Readers of this blog will not be surprised to read the news on the front page of the New York Times today. The day after Benedict’s election as Pope, I wrote:

I expect an imminent ban on all gay seminarians, celibate or otherwise.

Those who under-estimate the extremism of the new order in Rome doubted it. Those who have followed the career of Joseph Ratzinger will merely wonder why it took him so long. You can read my recent posts on this decision to ban all gay men from seminaries, regardless of their conduct, here and here. If you want to understand why this is not, pace the credulous reporters of the NYT, in any way consistent with the policies of the recent past, or with orthodox Catholic theology, take a look at this essay I wrote over a decade ago on the 1975 and 1986 Vatican letters on homosexual orientation – the last one written by Ratzinger himself.

BIGOTRY REDUX: The fundamental point is fairness. It is fair to place restrictions on the conduct of priests and seminarians; it is even fair to take special note of gay seminarians and their unique struggles and insist on the removal of any who violate their vows; it is fair to ensure that seminaries don’t become some kind of gay club, and that chastity is enforced and supported. It is not fair to discriminate against a whole group of people, regardless of their conduct. The latter is bigotry. Period. This new doctrine also stigmatizes the thousands of faithful, celibate gay priests now serving the Church: in effect, it says that they should never have been ordained, and that their “serious personality disorders” render them incapable of being priests. How are they supposed to continue? You will notice in the statements coming out of Rome that there is no attempt to address this, no pastoral effort to reach out to current gay priests, no acknowledgment of the pain this new policy will impose, no compassion whatever. One obvious conclusion is that the Vatican wants them out. Wouldn’t this devastate the Church, which is already reeling from a collapse in vocations? Or is that the point – to make way for a smaller, “purer” church of fundamentalists? To add to the incoherence, the Church is now saying that gay priests are constitutively incapable of chastity. Which begs a question: If gay priests are incapable of it, what hope is there for the gay laity? The old rule – being gay is not a sin, acting on it is – has now changed. The new rule is: all gays are psychologically sick and uniquely prone to mortal sin: Untermenschen. This was once described by Ratzinger himself as “an unfounded and demeaning” assumption. But Benedict’s church is now in the practice of demeaning gays and promoting utterly unfounded slurs against their souls and psyches. Why? To save its own skin. Rather than address the real issue – the stunted sexual development of priests who came into service in the 1970s and the criminal complicity in their crimes by Vatican and church officials – the Pope has decided to conflate pedophilia/minor-abuse with homosexuality, and to scapegoat all gay priests, regardless of their conduct or talents.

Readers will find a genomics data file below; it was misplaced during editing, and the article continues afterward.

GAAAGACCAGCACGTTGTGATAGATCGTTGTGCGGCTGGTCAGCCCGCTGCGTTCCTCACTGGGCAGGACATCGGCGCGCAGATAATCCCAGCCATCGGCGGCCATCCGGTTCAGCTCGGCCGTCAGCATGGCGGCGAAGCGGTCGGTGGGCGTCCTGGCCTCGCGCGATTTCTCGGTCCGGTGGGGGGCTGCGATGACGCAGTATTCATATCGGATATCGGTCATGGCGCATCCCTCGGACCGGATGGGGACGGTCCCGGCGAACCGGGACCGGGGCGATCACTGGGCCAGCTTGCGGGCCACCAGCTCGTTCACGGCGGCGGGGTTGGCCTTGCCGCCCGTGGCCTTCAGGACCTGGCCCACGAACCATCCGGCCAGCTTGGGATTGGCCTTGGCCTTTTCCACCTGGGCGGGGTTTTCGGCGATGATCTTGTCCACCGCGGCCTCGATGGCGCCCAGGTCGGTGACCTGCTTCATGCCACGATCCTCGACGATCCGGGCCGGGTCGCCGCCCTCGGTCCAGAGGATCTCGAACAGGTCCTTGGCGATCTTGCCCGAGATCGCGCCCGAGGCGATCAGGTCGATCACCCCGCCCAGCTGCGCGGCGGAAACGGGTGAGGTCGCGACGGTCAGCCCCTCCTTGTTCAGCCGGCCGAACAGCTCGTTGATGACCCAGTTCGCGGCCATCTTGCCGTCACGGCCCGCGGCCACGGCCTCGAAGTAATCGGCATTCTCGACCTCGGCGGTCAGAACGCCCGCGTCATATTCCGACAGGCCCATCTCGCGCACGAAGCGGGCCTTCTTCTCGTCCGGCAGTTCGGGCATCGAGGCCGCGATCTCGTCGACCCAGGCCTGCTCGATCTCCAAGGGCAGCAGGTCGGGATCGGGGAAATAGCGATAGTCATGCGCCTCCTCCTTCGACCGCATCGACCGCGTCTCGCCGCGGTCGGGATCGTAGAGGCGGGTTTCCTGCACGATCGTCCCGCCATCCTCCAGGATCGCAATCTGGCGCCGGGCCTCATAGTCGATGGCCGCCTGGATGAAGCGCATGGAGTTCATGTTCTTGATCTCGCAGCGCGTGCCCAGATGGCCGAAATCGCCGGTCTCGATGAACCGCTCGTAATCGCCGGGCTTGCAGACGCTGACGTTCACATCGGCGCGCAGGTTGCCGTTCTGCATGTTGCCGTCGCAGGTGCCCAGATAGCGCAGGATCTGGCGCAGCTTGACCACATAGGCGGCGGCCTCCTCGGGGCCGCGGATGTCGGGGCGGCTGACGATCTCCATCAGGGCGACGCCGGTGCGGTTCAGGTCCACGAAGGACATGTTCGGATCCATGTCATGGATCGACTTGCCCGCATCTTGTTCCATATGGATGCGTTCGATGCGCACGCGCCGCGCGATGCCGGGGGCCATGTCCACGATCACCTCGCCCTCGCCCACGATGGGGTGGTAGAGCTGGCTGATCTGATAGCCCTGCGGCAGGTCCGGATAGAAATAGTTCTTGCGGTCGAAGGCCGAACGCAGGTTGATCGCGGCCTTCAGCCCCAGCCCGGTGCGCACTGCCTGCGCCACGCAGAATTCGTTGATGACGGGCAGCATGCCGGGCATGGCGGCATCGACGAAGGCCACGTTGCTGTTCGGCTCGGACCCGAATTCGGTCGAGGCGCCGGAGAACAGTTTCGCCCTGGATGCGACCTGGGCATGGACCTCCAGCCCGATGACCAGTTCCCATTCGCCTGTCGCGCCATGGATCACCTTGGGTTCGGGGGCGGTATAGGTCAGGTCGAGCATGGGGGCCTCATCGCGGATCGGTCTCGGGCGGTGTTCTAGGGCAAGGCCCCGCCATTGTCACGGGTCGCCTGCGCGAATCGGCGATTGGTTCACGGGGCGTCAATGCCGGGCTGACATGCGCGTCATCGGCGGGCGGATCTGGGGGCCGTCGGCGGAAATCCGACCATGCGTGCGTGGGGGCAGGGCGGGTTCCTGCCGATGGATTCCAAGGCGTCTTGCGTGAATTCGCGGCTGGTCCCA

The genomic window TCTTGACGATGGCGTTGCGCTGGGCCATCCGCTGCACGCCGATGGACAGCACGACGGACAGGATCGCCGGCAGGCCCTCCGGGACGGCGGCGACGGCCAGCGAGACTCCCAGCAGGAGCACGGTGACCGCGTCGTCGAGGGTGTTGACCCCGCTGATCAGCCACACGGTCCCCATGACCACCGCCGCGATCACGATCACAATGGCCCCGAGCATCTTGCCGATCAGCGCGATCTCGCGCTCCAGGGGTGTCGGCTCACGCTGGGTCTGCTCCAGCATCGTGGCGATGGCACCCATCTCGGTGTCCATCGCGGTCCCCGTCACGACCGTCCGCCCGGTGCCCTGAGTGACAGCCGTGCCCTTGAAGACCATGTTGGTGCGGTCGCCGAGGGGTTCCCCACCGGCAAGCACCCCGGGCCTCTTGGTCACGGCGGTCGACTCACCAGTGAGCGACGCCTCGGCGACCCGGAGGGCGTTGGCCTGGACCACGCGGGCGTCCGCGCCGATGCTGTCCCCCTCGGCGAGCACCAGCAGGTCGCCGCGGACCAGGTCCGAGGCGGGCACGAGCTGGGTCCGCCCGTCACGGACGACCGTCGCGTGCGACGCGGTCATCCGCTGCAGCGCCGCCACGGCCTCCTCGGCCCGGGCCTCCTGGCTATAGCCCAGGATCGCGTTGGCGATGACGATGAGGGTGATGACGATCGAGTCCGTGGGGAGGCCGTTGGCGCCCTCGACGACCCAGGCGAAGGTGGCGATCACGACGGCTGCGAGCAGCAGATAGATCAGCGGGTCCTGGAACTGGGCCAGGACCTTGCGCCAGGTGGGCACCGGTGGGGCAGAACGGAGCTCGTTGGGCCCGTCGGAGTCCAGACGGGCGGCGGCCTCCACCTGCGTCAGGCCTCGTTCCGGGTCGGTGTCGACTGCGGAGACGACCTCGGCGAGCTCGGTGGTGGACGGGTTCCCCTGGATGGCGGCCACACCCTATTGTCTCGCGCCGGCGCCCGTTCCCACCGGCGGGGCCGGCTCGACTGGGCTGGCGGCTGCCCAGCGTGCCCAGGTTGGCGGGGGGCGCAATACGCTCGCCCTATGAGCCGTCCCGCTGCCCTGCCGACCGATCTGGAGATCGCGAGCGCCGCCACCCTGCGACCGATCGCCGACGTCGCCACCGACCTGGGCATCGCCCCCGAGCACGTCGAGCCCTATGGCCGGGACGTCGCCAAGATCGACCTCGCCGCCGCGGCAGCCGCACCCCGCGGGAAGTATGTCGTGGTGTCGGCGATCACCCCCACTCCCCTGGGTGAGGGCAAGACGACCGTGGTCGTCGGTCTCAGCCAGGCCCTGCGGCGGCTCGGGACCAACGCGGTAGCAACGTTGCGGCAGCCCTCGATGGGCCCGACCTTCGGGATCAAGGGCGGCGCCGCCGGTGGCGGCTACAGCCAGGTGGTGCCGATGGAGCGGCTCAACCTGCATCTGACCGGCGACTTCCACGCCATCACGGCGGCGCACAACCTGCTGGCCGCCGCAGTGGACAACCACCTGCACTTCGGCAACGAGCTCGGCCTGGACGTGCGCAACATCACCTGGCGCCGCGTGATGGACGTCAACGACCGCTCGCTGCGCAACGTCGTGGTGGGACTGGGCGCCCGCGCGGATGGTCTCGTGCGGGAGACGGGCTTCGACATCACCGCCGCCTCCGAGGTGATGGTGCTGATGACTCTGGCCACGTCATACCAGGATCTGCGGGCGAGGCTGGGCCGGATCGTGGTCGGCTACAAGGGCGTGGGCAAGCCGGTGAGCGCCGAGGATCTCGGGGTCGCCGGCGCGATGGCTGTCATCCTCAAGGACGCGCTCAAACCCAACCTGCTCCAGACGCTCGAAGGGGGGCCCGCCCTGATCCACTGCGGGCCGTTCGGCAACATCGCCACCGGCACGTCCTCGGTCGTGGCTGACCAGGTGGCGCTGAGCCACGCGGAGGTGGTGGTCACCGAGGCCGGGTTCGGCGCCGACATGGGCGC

IT WILL FOSTER PEDOPHILIA: More important, this new policy may well worsen the issue it is trying to address – the screwed-up sexuality of emotionally stunted and self-hating gay or pedophilic priests. The bulk of the cases of child abuse came from the older generations who entered the church in part because they were conflicted about their sexual orientation and never dealt with it. Precisely because they never had a healthy sexual development or any chance to be open about it, discuss it or even receive counseling, they often “acted out” and committed unspeakably immoral acts. Subsequent generations of gay priests have been far better adjusted – in part because of social change and in part because they weren’t so in denial about their own psyches and issues. So the prevalence of child abuse has fallen dramatically in the last decade or so. What the new policy may well do is exclude the psychologically-balanced gay man seeking to serve God celibately, while allowing those who lie, or are ashamed, or too screwed up to discuss their own sexuality. In other words, it could lead to an exodus of good priests and make another wave of child abuse more likely. None of this is discussed because Benedict rules in a climate of fear. Since no one can talk honestly about the problem, we get a non-solution. Look at the NYT today. We have quotes from “three other church officials, who spoke on condition of anonymity because they feared they would lose their jobs if they revealed dissension within church ranks,” and one from “a gay American priest and professor at a Catholic college who did not want to be identified because he fears he could lose his church position if his sexual orientation was known.” Do we really expect sane policy to come from this kind of climate? What we need is openness, dialogue and compassion. What we have is fear, diktat and bigotry. Welcome to the era of Benedict XVI.


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